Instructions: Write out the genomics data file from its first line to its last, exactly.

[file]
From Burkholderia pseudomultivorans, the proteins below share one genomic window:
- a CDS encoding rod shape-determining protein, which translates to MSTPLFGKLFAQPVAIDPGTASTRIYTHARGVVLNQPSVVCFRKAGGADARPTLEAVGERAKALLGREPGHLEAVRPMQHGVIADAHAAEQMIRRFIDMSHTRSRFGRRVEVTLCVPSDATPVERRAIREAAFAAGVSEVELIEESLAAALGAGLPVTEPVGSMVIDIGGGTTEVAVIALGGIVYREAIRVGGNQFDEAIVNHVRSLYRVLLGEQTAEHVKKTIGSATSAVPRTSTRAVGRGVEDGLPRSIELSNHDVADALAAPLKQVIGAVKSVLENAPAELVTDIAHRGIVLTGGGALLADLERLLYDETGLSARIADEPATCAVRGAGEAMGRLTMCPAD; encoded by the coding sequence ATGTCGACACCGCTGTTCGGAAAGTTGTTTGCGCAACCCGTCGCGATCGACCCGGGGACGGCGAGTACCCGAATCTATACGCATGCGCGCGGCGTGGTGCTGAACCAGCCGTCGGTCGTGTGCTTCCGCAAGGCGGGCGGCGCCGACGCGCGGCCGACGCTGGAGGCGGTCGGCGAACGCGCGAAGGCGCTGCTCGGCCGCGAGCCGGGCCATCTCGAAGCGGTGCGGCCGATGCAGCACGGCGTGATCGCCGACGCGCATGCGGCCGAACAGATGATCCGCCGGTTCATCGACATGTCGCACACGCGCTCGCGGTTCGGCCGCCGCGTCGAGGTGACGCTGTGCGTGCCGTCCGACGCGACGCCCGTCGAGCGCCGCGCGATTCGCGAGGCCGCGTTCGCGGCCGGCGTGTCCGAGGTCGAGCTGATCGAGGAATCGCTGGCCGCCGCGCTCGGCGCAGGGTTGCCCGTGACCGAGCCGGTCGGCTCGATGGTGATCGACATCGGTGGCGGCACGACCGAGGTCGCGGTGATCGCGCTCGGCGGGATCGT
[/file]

From Burkholderia pseudomultivorans, the proteins below share one genomic window:
- a CDS encoding rod shape-determining protein, which translates to MSTPLFGKLFAQPVAIDPGTASTRIYTHARGVVLNQPSVVCFRKAGGADARPTLEAVGERAKALLGREPGHLEAVRPMQHGVIADAHAAEQMIRRFIDMSHTRSRFGRRVEVTLCVPSDATPVERRAIREAAFAAGVSEVELIEESLAAALGAGLPVTEPVGSMVIDIGGGTTEVAVIALGGIVYREAIRVGGNQFDEAIVNHVRSLYRVLLGEQTAEHVKKTIGSATSAVPRTSTRAVGRGVEDGLPRSIELSNHDVADALAAPLKQVIGAVKSVLENAPAELVTDIAHRGIVLTGGGALLADLERLLYDETGLSARIADEPATCAVRGAGEAMGRLTMCPAD; encoded by the coding sequence ATGTCGACACCGCTGTTCGGAAAGTTGTTTGCGCAACCCGTCGCGATCGACCCGGGGACGGCGAGTACCCGAATCTATACGCATGCGCGCGGCGTGGTGCTGAACCAGCCGTCGGTCGTGTGCTTCCGCAAGGCGGGCGGCGCCGACGCGCGGCCGACGCTGGAGGCGGTCGGCGAACGCGCGAAGGCGCTGCTCGGCCGCGAGCCGGGCCATCTCGAAGCGGTGCGGCCGATGCAGCACGGCGTGATCGCCGACGCGCATGCGGCCGAACAGATGATCCGCCGGTTCATCGACATGTCGCACACGCGCTCGCGGTTCGGCCGCCGCGTCGAGGTGACGCTGTGCGTGCCGTCCGACGCGACGCCCGTCGAGCGCCGCGCGATTCGCGAGGCCGCGTTCGCGGCCGGCGTGTCCGAGGTCGAGCTGATCGAGGAATCGCTGGCCGCCGCGCTCGGCGCAGGGTTGCCCGTGACCGAGCCGGTCGGCTCGATGGTGATCGACATCGGTGGCGGCACGACCGAGGTCGCGGTGATCGCGCTCGGCGGGATCGT